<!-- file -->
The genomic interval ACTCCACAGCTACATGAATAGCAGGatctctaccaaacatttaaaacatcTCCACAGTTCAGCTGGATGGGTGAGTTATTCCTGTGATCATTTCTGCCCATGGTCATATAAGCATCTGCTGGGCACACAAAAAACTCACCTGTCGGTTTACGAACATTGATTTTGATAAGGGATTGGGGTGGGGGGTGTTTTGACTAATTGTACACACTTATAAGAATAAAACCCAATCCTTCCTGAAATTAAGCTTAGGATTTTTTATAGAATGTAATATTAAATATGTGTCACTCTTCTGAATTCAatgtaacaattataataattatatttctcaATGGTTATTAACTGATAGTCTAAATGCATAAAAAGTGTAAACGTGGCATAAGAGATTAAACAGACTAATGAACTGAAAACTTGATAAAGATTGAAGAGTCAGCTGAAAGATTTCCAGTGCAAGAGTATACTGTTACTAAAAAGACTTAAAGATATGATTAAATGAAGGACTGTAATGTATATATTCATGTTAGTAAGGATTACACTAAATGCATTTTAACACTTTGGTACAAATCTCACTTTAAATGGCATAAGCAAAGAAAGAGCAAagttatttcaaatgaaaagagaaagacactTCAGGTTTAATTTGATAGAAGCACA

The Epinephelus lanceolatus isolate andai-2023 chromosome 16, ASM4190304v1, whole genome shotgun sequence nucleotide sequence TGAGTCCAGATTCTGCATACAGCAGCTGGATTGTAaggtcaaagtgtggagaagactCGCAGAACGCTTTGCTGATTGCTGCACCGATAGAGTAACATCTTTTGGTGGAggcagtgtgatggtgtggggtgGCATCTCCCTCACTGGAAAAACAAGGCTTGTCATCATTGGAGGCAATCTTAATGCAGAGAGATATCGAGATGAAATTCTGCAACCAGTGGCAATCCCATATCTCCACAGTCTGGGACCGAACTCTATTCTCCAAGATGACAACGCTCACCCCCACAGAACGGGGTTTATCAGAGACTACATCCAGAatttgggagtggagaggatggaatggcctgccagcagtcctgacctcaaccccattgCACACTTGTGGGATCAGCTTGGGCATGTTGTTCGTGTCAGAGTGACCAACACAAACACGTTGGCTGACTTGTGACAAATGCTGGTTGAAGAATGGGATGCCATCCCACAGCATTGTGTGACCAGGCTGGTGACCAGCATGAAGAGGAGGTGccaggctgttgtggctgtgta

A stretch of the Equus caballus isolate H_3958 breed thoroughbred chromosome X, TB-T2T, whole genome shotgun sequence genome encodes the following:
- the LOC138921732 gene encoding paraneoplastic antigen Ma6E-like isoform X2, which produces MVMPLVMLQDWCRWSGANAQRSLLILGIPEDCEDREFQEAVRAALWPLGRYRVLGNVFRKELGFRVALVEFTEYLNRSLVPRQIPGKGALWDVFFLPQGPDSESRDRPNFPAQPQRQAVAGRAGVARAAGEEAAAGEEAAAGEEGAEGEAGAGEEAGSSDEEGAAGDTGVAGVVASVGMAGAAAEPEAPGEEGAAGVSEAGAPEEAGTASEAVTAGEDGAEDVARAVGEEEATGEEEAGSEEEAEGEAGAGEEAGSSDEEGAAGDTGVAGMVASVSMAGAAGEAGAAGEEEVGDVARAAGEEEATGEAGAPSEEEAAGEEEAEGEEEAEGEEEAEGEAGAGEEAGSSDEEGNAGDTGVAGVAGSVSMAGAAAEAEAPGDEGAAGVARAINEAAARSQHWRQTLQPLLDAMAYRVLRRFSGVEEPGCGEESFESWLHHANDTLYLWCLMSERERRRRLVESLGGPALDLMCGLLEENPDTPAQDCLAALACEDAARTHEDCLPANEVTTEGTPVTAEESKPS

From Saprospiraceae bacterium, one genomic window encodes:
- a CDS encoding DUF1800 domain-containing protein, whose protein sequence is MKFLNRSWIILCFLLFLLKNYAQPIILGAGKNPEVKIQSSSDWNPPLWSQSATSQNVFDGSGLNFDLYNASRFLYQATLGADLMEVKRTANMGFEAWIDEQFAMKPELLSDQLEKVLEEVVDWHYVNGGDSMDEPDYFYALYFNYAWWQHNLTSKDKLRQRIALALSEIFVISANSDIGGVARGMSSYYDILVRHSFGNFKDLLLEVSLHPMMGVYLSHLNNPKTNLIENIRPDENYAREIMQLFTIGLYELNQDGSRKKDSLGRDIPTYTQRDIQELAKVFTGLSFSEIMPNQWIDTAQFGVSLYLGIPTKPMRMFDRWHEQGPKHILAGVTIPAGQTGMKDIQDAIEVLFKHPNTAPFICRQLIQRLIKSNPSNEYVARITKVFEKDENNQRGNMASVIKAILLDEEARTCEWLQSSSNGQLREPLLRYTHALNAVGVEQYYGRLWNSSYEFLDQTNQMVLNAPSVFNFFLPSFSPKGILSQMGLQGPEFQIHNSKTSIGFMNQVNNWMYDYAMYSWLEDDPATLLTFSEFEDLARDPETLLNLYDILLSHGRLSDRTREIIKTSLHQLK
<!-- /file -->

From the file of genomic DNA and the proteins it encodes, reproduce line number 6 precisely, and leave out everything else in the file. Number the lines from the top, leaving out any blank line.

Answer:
- a CDS encoding DUF1800 domain-containing protein, whose protein sequence is MKFLNRSWIILCFLLFLLKNYAQPIILGAGKNPEVKIQSSSDWNPPLWSQSATSQNVFDGSGLNFDLYNASRFLYQATLGADLMEVKRTANMGFEAWIDEQFAMKPELLSDQLEKVLEEVVDWHYVNGGDSMDEPDYFYALYFNYAWWQHNLTSKDKLRQRIALALSEIFVISANSDIGGVARGMSSYYDILVRHSFGNFKDLLLEVSLHPMMGVYLSHLNNPKTNLIENIRPDENYAREIMQLFTIGLYELNQDGSRKKDSLGRDIPTYTQRDIQELAKVFTGLSFSEIMPNQWIDTAQFGVSLYLGIPTKPMRMFDRWHEQGPKHILAGVTIPAGQTGMKDIQDAIEVLFKHPNTAPFICRQLIQRLIKSNPSNEYVARITKVFEKDENNQRGNMASVIKAILLDEEARTCEWLQSSSNGQLREPLLRYTHALNAVGVEQYYGRLWNSSYEFLDQTNQMVLNAPSVFNFFLPSFSPKGILSQMGLQGPEFQIHNSKTSIGFMNQVNNWMYDYAMYSWLEDDPATLLTFSEFEDLARDPETLLNLYDILLSHGRLSDRTREIIKTSLHQLK